WordPress. I manage four WordPress blogs, contribute to a fifth, and will be launching a sixth in a few weeks. WordPress does not work well with Internet Explore 9. So Chrome is a great alternative. I can do all I want in WordPress with Chrome. It’s simple. All the WordPress functionality I use, works with Chrome, not with IE 9.
Twitter. I have been an active Twitter user for three years. I have multiple accounts I manage. I have struggled to find a good application to manage them. I started with TweetDeck on my laptop OS. No good. At the time it used Adobe Air, which had a horrible memory leak and made the application unusable, and eventually rendered my laptop unusable. I switched to Tootsuite. Fun name. Decent product, but it was slow.
Just last week I looked at TweetDeck again. To my delight they have a web based version that is a native application in Chrome. It is wonderful! Runs great! Couldn’t be happier.
Am I shucking IE? No. IE lights up certain websites in a way that Chrome just cannot. IE is my default browser.
Having more than one web browser works well for me.
CoreMotives is one online service, among several, that allows you to better monitor and execute your marketing activities on the Internet. I started using CoreMotives four months ago.
What initially drew me to the service was their ability to track and identify visitors to our several web assets. We receive thousands of visitors each month to our websites and blogs. I assume that people who visit our sites several times are either doing business with us already, or could be persuaded to do so in a shorter period of time than a typical prospect. My problem was how to measure the level of engagement for each visitor, how to identify them, and how to gauge when they might most be inclined to enter into a sales process.
CoreMotives provides that functionality right out of the box, with very little configuration. A big bonus for me is that they integrate directly and significantly with Microsoft CRM. In fact, access to most all of the functionality is within Microsoft CRM.
It took me a couple of days to coordinate with various developers to install the required tracking codes on all the pages that I wanted to track. But it’s easy to do. I installed the codes on our blogs myself. Simple. As soon as the tracking codes are installed, CoreMotives starts tracking your web traffic. This is a sample of what the traffic records look like:
If you look at the file you’ll notice that the visitor is identified as, “Anonymous Web visitor”, and you’ll wonder what possible use that is. I’ll cover that in a later article.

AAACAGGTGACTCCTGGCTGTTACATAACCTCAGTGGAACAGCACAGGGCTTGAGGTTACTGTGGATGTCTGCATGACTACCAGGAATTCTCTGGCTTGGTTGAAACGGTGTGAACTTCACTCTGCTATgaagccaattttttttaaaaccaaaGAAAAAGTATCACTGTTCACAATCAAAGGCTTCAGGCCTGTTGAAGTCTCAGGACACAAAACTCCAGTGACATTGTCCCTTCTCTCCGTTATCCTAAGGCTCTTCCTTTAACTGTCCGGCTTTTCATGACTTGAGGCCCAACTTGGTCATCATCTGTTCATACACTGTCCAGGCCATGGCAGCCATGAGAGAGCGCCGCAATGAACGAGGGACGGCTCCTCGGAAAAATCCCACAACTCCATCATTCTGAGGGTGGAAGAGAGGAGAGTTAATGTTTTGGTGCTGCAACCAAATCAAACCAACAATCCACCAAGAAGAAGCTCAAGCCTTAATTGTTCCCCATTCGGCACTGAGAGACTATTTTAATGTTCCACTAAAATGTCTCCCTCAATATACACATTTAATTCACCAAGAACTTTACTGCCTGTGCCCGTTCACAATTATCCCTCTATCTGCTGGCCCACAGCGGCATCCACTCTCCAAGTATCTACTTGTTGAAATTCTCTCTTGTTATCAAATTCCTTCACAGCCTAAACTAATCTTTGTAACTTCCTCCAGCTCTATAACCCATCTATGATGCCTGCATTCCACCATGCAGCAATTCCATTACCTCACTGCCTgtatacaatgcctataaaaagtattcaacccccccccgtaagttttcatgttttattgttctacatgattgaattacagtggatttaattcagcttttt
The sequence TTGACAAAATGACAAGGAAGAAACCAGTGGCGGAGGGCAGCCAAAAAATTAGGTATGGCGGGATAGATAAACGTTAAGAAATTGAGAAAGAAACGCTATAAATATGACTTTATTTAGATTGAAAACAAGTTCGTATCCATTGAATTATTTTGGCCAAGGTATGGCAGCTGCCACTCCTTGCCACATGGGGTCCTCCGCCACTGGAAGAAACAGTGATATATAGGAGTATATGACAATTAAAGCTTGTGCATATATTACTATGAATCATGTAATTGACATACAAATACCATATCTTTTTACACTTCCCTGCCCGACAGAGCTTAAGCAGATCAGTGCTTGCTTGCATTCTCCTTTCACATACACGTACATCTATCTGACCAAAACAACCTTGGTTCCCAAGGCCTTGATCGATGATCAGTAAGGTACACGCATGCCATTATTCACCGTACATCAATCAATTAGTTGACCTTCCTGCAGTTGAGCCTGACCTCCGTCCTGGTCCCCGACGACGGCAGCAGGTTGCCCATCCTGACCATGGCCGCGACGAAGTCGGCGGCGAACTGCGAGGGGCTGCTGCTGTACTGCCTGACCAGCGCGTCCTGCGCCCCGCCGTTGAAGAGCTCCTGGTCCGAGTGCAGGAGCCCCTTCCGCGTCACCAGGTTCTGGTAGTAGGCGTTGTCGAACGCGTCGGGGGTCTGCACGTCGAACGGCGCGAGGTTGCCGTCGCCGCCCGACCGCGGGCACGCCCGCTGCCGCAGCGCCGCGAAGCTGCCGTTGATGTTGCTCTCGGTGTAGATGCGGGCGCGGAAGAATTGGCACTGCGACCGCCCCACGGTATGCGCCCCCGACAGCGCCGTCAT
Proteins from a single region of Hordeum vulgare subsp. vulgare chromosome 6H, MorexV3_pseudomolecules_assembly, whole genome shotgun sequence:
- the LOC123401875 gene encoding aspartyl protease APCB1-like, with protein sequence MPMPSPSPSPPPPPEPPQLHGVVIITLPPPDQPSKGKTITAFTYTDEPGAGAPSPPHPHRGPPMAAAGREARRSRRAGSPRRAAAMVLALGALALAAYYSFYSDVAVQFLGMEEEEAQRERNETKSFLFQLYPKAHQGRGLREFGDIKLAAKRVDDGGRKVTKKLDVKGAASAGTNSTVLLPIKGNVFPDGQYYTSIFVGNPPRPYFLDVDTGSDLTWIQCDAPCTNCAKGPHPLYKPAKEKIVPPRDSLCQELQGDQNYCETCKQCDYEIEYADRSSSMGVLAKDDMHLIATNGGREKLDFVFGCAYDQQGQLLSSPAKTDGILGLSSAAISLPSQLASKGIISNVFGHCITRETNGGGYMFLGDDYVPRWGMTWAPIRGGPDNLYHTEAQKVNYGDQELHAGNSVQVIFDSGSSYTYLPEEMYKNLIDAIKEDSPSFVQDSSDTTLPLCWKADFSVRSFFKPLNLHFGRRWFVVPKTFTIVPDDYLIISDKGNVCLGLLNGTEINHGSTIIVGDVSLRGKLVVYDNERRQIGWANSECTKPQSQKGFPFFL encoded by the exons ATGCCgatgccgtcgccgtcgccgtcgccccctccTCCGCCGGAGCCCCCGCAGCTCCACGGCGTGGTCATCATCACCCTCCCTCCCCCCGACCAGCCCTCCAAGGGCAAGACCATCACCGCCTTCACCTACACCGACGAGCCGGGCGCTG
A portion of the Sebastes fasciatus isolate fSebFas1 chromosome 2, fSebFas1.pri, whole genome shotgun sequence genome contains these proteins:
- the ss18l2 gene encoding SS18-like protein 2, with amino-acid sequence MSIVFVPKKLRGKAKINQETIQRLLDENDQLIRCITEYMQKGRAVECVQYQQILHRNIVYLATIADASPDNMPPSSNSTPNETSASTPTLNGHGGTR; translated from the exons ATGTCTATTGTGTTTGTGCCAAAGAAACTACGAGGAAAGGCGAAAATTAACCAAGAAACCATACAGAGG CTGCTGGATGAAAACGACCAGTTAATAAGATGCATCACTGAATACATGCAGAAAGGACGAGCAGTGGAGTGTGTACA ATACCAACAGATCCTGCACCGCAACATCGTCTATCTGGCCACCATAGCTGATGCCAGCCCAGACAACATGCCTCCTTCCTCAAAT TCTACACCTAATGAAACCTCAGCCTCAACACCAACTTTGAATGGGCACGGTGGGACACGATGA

Now you’re interested, right?
Wow, this would be neat: I’d like to be able to track traffic to our YouTube Channel. That would be neat.
I posted my first blog article on our Dynamics GP blog on this date, four years ago: http://gp.rosebizincblogs.com/2007/12/fear-not-it%E2%80%99s-only-great-plains-10-0-2.html
I along with others at our firm have gotten into the habit of blogging and sharing our expertise and thoughts with our communities. Beyond just the personal expression benefits, blogging has helped us develop a strong Internet presence that supports our marketing objectives.
What we’ve found is that blogging is pretty easy to do, and it’s cheap. We feel that it definitely differentiates us from our competitors, and draws in prospects.
This is the quick summary. If you’re not already blogging, get started. You cannot have an immediate impact on your market, so you need to start as soon as possible and build momentum.
I’ve been using Microsoft CRM, version 4 intensely for about two years. The integration with Outlook is solid.
I regularly e-mail out of Outlook and promote e-mail messages, outgoing and incoming, to CRM. This leaves a wonderful trail of activity records at both the Contact level and the Account level. It is so easy to quickly refer to the history, and get caught up on any opportunity or relationship.
I also use CRM to track phone conversations, a lot. I schedule phone calls to complete in the future. They automatically show up in my Outlook task list on the appropriate day. I can go right into the record, or “snooze” it for awhile. If I don’t actually talk to the subject of my phone call, I make a note of the date and the attempt, on the task, leave the task open, and reschedule it for some time in the future. I usually follow up with an e-mail message and make a note of that, and note any response from the subject.
Whether I schedule the task in Outlook or CRM, or I update the task in Outlook or CRM, the two systems synchronize in due course. This keeps me productive and moving through my day. Terrific!
Here’s what my Outlook task list looks like with the CRM tasks:
This is a video I created sometime ago, that shows this in action: http://youtu.be/XeZTa3ksMBI